Putting the 'Arrrrggg' in Argus
The National Association of Scholars recently announced a new "Argus Project" which promises, after recruiting volunteers from the right-wing townhall.com, "These faculty members and citizens each picked a college to watch and have begun to look into whether that college conducts politicized teaching, requires ideological adherence, or sustains slights to conservative students."
Let me quote what I wrote in response to the Inside Higher Ed article:
"In defense of NAS, there’s absolutely nothing wrong with monitoring what colleges do, and protecting the rights of students and faculty is a good thing. I wish that progressives had some organization that did this, now that NAS, FIRE, Students for Academic Freedom, NoIndoctrination.org, and many others are monitoring campuses.
"However, what makes the monitoring by NAS wrong is the ideological nature of it. Note how they proclaim that they will be scrutinizing “politicized teaching” or “slights to conservative students.” Neither of these are violations of student rights (and, of course, slights to liberal students will be ignored). Indeed, it is the attempt to banish “politicized” teaching that threatens academic freedom and free speech on campus.
"As I argue in my book Patriotic Correctness, it’s time for progressives to form an activist organization that will monitor violations of liberty on campuses (especially the campuses ignored by the right-wing groups), and protect the intellectual freedom of right-wingers, left-wingers, and everyone in between. If you’re interested in helping with this (whether you’re conservative or liberal), please contact me at email@example.com."
As for Peter Wood's assertion that "NAS is politically centrist and non-ideological," that doesn't even pass the laugh test. I'm not sure what's "non-ideological," but the NAS certainly isn't. Let's see: it's funded by right-wing foundations and contacts members of a far right website to recruit volunteers for a project to stop "slights to conservative students." That might just be a teeny bit ideological.
It is interesting that Wood brings up the College of William and Mary's disturbing bias reporting system. But Wood doesn't explain why the NAS "slights" reporting system is any better (indeed, since "slights" aren't illicit at all, unlike actual bias, it seems much worse).
I'd encourage the NAS to change the Argus project so that they will monitor and oppose violations of rights (not "slights") of all students and faculty, not just conservatives.
In response to my posting, one reader pointed me to a Nebraska group, AFCON: The Academic Freedom Coalition of Nebraska (afconebr.org), a group that I'm told includes the Nebraska chapter of NAS. I wish there could be a national academic freedom coalition that would unite serious defenders of academic freedom from the left, the right, and the center to organize debates and discussions about intellectual liberty, urge policy reforms on campus, and unite to condemn the many cases where everyone agrees that a terrible censorship has occurred.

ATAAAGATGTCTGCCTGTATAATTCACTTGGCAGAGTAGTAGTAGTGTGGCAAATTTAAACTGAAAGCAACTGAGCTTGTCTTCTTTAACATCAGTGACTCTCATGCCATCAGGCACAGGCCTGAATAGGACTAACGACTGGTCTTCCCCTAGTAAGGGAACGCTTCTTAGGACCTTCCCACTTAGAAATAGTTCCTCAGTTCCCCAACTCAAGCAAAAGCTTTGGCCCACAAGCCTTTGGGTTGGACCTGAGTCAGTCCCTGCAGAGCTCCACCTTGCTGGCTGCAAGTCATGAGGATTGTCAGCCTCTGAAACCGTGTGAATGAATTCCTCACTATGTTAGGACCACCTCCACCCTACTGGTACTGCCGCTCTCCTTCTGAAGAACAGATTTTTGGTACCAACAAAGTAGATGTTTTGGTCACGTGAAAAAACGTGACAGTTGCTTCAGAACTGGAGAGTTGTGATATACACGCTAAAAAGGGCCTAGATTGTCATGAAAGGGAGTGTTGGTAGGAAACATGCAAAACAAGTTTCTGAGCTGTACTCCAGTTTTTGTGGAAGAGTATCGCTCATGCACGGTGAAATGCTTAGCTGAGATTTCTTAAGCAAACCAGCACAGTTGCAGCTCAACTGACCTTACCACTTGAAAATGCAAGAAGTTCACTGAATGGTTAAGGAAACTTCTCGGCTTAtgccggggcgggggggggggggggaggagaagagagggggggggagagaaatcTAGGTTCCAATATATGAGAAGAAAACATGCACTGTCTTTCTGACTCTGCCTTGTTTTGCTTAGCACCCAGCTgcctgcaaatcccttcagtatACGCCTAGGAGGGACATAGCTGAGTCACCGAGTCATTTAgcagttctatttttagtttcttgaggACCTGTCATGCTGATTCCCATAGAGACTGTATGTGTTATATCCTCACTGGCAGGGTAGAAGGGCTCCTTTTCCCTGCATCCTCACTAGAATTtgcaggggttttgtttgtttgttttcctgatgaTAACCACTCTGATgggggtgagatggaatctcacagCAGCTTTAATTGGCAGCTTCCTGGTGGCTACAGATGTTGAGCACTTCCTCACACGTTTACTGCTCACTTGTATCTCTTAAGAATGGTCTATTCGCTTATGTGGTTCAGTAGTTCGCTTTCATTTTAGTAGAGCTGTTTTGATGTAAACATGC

In reply to my response, Steve Balch of the NAS noted: "John K. Wilson’s response to our posting is an example of much of what’s wrong with contemporary academic discourse. His discussion of our ideological character relies on stereotypical guilt by association, rather than a treatment of our organization’s actual views, and he fails to see the obvious, that at William and Mary reports might lead to quasi-judicial proceedings against people vaguely accused of “bias”. We simply seek to bring news about institutional practices to the public’s attention.
"Liberal students deserve as much protection from abuse as do conservative ones, though given the overall state of academe, the latter are typically in a far more exposed position than the former. We’re glad John Wilson would like to be a collaborator in the effort to defend academic freedom, but he needs to attain greater conceptual clarity before he’s likely to be a useful one."
Here's my rejoinder:
Steve Balch's reply to me is an example of much of what’s wrong with contemporary discourse about academia. Balch has an odd idea of conceptual clarity (apparently it means agreeing with him). I'm very clear where I stand (I've written numerous blogs and two books describing it). I strongly support the right of everyone to intellectual freedom, which includes the right to "politicized teaching" and the right to make "slights." If NAS only plans to criticize these activities, and not urge any attempt to punish faculty or students for their political speech, then that's perfectly fine. However, I wish they would explicitly reject David Horowitz's approach of institutional grievance procedures for disagreements with a teacher's political views or syllabus, and also devote their resources to addressing the more serious problem of individual rights being violated by administrators at public and private colleges of all kinds.
I never engaged in any kind of "stereotypical guilt by association." I mentioned other conservative groups, both good (FIRE) and bad (Students for Academic Freedom), and wished that progressives created the same. I criticized NAS not for their associations, but for their explicit promise to protect "slights against conservative students" without mentioning any other students. But I believe there are useful collaborations that can be made without embracing the ugly idea that we all have to agree or silence our critiques of each other. I wish the NAS felt the same way.